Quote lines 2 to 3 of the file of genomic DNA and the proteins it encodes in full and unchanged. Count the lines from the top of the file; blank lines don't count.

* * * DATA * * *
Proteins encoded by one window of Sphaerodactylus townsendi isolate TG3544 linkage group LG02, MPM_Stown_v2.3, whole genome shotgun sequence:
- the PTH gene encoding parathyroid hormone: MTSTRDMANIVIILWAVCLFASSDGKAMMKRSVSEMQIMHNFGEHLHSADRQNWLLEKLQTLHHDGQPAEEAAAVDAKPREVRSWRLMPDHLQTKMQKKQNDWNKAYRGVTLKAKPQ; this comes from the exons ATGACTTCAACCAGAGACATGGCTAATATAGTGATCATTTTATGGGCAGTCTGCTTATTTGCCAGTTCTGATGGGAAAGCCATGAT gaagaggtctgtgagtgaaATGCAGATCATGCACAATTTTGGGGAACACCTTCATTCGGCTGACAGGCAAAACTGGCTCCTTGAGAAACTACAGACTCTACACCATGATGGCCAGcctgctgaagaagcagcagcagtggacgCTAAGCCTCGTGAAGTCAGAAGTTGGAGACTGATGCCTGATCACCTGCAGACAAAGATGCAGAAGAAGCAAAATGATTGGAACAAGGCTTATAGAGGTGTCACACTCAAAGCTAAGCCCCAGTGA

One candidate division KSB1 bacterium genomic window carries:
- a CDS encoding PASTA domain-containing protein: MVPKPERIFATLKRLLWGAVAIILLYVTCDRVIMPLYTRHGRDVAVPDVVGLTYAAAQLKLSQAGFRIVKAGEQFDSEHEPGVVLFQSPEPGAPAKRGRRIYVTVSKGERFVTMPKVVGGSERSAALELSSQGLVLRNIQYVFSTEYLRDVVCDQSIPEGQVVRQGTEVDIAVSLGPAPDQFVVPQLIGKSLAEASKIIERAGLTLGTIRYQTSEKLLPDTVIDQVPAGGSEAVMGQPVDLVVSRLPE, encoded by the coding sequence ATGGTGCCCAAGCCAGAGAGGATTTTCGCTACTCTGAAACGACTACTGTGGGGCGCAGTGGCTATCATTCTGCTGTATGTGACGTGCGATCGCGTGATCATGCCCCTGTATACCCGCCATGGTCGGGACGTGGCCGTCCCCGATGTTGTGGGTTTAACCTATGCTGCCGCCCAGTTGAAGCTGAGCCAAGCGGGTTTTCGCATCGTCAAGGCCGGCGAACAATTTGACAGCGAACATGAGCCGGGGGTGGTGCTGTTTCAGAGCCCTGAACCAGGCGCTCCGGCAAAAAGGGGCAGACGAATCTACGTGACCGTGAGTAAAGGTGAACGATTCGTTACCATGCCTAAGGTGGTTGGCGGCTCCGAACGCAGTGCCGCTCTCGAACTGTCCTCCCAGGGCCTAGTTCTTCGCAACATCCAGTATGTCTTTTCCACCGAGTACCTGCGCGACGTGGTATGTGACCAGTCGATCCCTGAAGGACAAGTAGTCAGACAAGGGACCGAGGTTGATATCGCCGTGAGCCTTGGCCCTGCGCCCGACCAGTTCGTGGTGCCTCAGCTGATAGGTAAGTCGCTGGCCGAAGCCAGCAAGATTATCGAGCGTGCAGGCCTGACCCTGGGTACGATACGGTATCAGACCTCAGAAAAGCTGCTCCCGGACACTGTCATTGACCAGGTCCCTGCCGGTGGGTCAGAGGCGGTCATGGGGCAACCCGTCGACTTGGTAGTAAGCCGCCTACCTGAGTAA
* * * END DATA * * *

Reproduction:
- the PTH gene encoding parathyroid hormone: MTSTRDMANIVIILWAVCLFASSDGKAMMKRSVSEMQIMHNFGEHLHSADRQNWLLEKLQTLHHDGQPAEEAAAVDAKPREVRSWRLMPDHLQTKMQKKQNDWNKAYRGVTLKAKPQ; this comes from the exons ATGACTTCAACCAGAGACATGGCTAATATAGTGATCATTTTATGGGCAGTCTGCTTATTTGCCAGTTCTGATGGGAAAGCCATGAT gaagaggtctgtgagtgaaATGCAGATCATGCACAATTTTGGGGAACACCTTCATTCGGCTGACAGGCAAAACTGGCTCCTTGAGAAACTACAGACTCTACACCATGATGGCCAGcctgctgaagaagcagcagcagtggacgCTAAGCCTCGTGAAGTCAGAAGTTGGAGACTGATGCCTGATCACCTGCAGACAAAGATGCAGAAGAAGCAAAATGATTGGAACAAGGCTTATAGAGGTGTCACACTCAAAGCTAAGCCCCAGTGA

One candidate division KSB1 bacterium genomic window carries: